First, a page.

NATO’s purpose

  • Last updated: 29 May. 2024 12:01

NATO’s essential and enduring purpose is to safeguard the freedom and security of all its members. It does this through political and military means, ensuring the collective defence of all Allies, against all threats, from all directions.

NATO’s goal: peace and security in Europe and North America

NATO strives to secure a lasting peace in Europe and North America, based on its member countries’ common values of individual liberty, democracy, human rights and the rule of law. These shared values unite a diverse group of Allies on both sides of the Atlantic. NATO embodies the transatlantic bond between them, whereby the security of Allies in Europe and North America is inextricably linked.

The principle of collective defence – meaning that an attack against one Ally is considered as an attack against all Allies – is at the heart of NATO. This means that no single member country is forced to rely solely on its national capabilities to meet its essential national security objectives. The resulting sense of shared security among NATO members contributes to stability in the Euro-Atlantic area and creates a spirit of solidarity and cohesion within the Alliance.

Ensuring stability at home by engaging outside of NATO

The outbreak of crises and conflicts beyond Allied borders can jeopardise the national security of NATO member countries – a more dangerous and unpredictable world makes things less safe for everyone. As a result, the Alliance also contributes to peace and stability through crisis prevention and management, and through partnerships with other organisations and countries across the globe. Essentially, NATO not only helps to defend the territory of its members, but also engages – where possible and when necessary – to project its values further afield, prevent and manage crises, stabilise post-conflict situations, and support reconstruction.

Making collective decisions through consultation and consensus

As an intergovernmental organisation, NATO provides a unique forum where members can consult on any issue and take decisions on political and military matters affecting their security. All NATO decisions are made by consensus, meaning that all NATO member countries have reached agreement after discussion and consultation.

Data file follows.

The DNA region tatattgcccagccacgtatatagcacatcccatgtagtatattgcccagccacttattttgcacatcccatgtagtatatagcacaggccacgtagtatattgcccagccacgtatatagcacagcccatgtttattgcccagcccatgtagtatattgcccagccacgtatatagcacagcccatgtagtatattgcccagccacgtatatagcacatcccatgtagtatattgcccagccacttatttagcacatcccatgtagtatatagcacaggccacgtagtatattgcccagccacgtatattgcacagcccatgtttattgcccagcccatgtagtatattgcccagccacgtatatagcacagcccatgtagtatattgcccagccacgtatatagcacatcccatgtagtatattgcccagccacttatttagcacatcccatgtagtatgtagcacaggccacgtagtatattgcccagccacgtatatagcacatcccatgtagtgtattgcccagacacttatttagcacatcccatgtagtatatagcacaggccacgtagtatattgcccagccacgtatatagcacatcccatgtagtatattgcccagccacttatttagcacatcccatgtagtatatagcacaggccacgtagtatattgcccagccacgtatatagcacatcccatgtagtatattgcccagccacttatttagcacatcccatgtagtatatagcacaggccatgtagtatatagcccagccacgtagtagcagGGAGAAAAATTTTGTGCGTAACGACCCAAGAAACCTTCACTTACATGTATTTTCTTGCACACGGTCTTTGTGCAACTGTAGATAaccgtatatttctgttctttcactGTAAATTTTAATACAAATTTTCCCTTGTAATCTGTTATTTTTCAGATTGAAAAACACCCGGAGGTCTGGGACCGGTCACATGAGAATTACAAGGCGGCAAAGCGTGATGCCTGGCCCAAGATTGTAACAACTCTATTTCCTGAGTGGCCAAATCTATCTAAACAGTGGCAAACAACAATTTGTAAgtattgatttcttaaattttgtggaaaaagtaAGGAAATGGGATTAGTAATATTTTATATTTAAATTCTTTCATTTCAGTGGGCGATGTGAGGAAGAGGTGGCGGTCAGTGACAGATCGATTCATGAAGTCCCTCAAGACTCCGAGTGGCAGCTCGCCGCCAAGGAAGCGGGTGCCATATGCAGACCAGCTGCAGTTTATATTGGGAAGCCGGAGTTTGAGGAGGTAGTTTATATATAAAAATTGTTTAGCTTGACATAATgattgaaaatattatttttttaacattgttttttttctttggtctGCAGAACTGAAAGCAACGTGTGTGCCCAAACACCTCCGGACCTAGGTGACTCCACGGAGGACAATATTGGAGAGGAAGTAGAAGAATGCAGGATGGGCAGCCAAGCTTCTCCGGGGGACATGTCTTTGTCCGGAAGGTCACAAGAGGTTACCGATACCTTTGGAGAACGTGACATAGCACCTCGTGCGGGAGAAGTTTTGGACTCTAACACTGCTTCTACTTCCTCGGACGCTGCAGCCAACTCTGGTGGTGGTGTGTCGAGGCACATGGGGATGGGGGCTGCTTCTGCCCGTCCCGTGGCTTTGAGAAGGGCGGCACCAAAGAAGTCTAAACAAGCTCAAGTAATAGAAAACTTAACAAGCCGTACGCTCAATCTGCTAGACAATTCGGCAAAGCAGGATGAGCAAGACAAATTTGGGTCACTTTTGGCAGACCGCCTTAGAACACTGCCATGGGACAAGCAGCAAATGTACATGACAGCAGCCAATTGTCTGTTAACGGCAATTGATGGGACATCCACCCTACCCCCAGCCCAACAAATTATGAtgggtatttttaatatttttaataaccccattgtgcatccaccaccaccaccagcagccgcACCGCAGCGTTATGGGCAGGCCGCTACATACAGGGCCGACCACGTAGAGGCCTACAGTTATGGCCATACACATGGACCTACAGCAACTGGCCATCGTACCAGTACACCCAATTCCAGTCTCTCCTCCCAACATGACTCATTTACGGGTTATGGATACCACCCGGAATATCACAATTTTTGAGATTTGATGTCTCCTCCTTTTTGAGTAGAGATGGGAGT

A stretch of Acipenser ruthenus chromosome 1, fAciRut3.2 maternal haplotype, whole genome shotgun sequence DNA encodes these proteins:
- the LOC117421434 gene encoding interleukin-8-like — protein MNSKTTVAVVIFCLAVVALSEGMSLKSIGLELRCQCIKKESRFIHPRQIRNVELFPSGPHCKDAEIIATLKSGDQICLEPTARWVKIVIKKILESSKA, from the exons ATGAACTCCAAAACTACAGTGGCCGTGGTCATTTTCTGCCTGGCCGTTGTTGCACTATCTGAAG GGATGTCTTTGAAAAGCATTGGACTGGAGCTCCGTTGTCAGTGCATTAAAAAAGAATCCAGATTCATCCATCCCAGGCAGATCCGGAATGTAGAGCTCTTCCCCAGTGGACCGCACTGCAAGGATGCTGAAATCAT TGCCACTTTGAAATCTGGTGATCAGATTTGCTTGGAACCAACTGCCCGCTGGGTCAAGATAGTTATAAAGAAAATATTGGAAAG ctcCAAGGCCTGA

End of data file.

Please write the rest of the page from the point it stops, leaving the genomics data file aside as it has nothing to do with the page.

Setting NATO’s strategic direction

NATO’s fundamental security tasks are laid down in the North Atlantic Treaty (also known as the Washington Treaty), which founded the Alliance in 1949. They are sufficiently general to withstand the test of time and are translated into more detail in the Organization’s strategic concepts.

Strategic concepts are the authoritative statement of the Alliance’s objectives: they provide the highest level of guidance on the political and military means that will be used to achieve these goals and remain the basis for the implementation of Alliance policy as a whole.

Adapting to new security challenges as the world changes

During the Cold War, NATO focused on collective defence and the protection of its members from potential threats emanating from the Soviet Union. With the collapse of the Soviet Union and the rise of non-state actors affecting international security, many new security threats have emerged, such as terrorism. Moreover, Russia’s war of aggression against Ukraine – including its illegal annexation of Crimea in 2014 and its full-scale invasion in 2022 – have radically altered the security environment.

NATO is countering this vast array of threats by strengthening its deterrence and defence as the backbone of its commitment to collective defence; helping to prevent and manage crisis situations; and encouraging cooperative security, as outlined in the 2022 Strategic Concept.